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Through The eyeroll.gif (2357 bytes) Of A Fan 

CD Class Of 55



None of them were originally from Memphis, but around thirty years ago they were drawn to the city, one-by-one. Carl Perkins arrived from nearby Jackson, Tennessee. Then came Johnny Cash Arkansas, Jerry Lee Lewis up the river from Louisiana and, finally, Roy Orbison from Texas. They were all following the footsteps of Elvis Presley.

Roy Orbison & Cash

Like Presley, they recorded for producer Sam Phillips at the Sun Records Studio on Union Avenue. Out of a small 18-by-30 foot room they created a new music called rockabilly that blurred both musical and racial divisions. Who can forget Lewis "Whole Lotta Shakin Going On" Perkin’s "Blues Suede Shoes" Orbinson’s "Ooby Dooby" or Cash "I Walk The Line" these songs help spark a revolution in popular music that was echoed in other American cities throughout the mid fifties.

Eventually these four artists, each singular created force into himself, left Sun Records for seemingly greener pastures. Like Presley, their personal lives seemed marked by an unlikely degree of tragedy and their careers suffered too from ups and downs. The record industry grew and Cash was labeled a country artist and Roy Orbison pop. Lewis was first a rock n roller and then country and Perkins swang back and forth.

Sun Studio

Sun Recording Sudio

In September of 1985, these four men returned to Memphis and recorded together for the first time ever. Bringing them together  was another hero of Memphis music producer Chips Moman who had just fled Nashville to return to Memphis himself. They all convened, this "Class Of 55" for a simple purpose to reassert the vitally of their art outside of the stifling definitions of the music industry and to reassert the vitality of Memphis as a music-making center of still great potential

They spent two days in the original Sun Studio where their careers had begun thirty years ago and then two more of the American Studio. Working with them was the 827 Thomas St. Band that Moman had created an incredible string of hits with in the late sixties. It was an emotional four days as memories were stirred, friendships renewed and red real Memphis music-gloriously free-sprit and raucous, soulful and poignant – was again record.

Carl Perkin & Jerry Lee Lewis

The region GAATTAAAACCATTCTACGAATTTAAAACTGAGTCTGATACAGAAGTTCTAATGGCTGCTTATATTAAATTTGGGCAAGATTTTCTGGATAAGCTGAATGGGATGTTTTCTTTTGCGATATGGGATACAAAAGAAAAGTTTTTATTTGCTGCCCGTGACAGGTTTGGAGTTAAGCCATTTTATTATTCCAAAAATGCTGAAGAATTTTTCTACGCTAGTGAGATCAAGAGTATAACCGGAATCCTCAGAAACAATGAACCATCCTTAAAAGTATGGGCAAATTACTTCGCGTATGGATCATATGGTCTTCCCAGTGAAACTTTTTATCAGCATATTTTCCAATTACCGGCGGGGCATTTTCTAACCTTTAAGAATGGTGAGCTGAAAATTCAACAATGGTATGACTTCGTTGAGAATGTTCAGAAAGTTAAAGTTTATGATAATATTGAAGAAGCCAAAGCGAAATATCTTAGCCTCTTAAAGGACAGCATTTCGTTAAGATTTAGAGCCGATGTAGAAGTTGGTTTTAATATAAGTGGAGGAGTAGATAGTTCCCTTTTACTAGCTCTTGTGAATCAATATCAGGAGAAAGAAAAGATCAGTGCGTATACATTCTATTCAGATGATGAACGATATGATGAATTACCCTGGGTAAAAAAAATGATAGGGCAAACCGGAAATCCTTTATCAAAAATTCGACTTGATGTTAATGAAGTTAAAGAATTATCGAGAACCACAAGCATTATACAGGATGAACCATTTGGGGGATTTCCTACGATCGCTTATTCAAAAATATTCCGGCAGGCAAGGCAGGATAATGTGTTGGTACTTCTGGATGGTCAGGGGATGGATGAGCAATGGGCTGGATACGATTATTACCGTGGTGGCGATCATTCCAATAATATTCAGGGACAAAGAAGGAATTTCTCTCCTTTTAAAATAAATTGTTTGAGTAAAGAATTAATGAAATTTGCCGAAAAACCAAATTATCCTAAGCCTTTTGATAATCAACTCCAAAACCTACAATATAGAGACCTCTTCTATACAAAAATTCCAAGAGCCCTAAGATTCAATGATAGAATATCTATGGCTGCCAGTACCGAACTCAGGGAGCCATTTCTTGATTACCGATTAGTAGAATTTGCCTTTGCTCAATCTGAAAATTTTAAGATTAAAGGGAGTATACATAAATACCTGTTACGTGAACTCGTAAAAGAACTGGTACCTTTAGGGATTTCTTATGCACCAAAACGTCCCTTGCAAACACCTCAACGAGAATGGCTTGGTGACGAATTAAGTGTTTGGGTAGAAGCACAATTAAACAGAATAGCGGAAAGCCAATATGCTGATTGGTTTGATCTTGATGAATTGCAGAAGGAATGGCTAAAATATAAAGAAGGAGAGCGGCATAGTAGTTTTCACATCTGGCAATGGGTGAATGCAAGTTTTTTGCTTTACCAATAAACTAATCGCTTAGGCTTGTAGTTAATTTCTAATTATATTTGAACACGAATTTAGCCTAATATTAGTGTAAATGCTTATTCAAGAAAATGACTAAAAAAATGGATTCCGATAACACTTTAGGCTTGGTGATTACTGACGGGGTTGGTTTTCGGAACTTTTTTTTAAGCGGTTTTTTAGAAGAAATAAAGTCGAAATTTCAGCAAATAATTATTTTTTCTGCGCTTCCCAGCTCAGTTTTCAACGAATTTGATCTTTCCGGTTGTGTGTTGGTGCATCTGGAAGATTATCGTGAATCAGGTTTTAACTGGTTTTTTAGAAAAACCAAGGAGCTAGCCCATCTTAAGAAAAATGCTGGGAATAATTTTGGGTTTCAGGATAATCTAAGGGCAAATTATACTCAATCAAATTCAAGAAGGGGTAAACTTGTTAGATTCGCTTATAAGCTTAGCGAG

These "homecoming sessions" were hardly over prepared. Songs were often picked and arrangements were fashioned in the studio. Producer Monam led with the simple faith that given respect and freedom, the best music in these men’s hearts would flow as surely as the Mississippi heads for the delta. The character of the music made isn’t easily relegated to one style or a certain audience. Here folk and country, blues and gospel, pop and rock n roll flowed together into a sound best called simply American music.

There’s no doubt that during this historic event, Cash Lewis, Orbison, and Perkins – singing alone together reconnecting with Memphis great musical history and summoned up the spirit of their own greatest work. But what was created was deeper than just hit records.

You can hear it in the wistful melancholy of Lewis version of the Crest’s "doo-wop classic "Sixteen Candles" it’s there when Perkins recalls long-lost high school love in the "Class Of 55" and Ace Cannon blows a sad and Smokey sax solo right through your heart. And it’s there when Roy Orbison raises his sweet and exquisite tenor in "Coming Home" a promise that soul of this record.

Sam Philips & Cash

What this music is about is a refusal to let the best of our American past – our best music, deepest tradition and truest friendships simply slip out of our lives. It’s a gospel ballad, "We Remember The King with Johnny Cash’s baritone rumbling with the force of the ages, that most forcefully reminds us that our past and our losses remain a living a living part of our present.

It’s not just the aching remembrance of things sad and past that marks the spirit of this record, though. There’s also the pure rowdy fun of Memphis rock n roll kicking and swinging in these grooves. Whether it’s Lewis storming with swaggering bravado through "Keep My Motor Running" or Perkins ripping off those mean spluttering guitar solos in "Birth Of Rock N Roll" the Memphis beat live, forever young.

This record also marks a new beginning for Memphis and the joy of that rebirth is heard in "Big Train" (from Memphis) the seven-minute celebration that ends this record. Written by John Fogerty, the song was a big hearted invitation to join in and helping these four Memphis legends out were country artists ( the Judds,and June Carter Cash) three great producers ( Sam Phillips Cips Moman and Cowboy Jack Clement ) and three great rockers ( Ricky Nelson, John Fogerty and Dave Edmunds.)

It was a fitting ending a revelrous tribute to Memphis incredible musical legacy of jazz, blues, country, gospel, rock n roll and soul music. This album is now part of that legacy.

Cash & Dick Clark

Dick Clark And Johnny Cash







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Revised: September 03, 2007.

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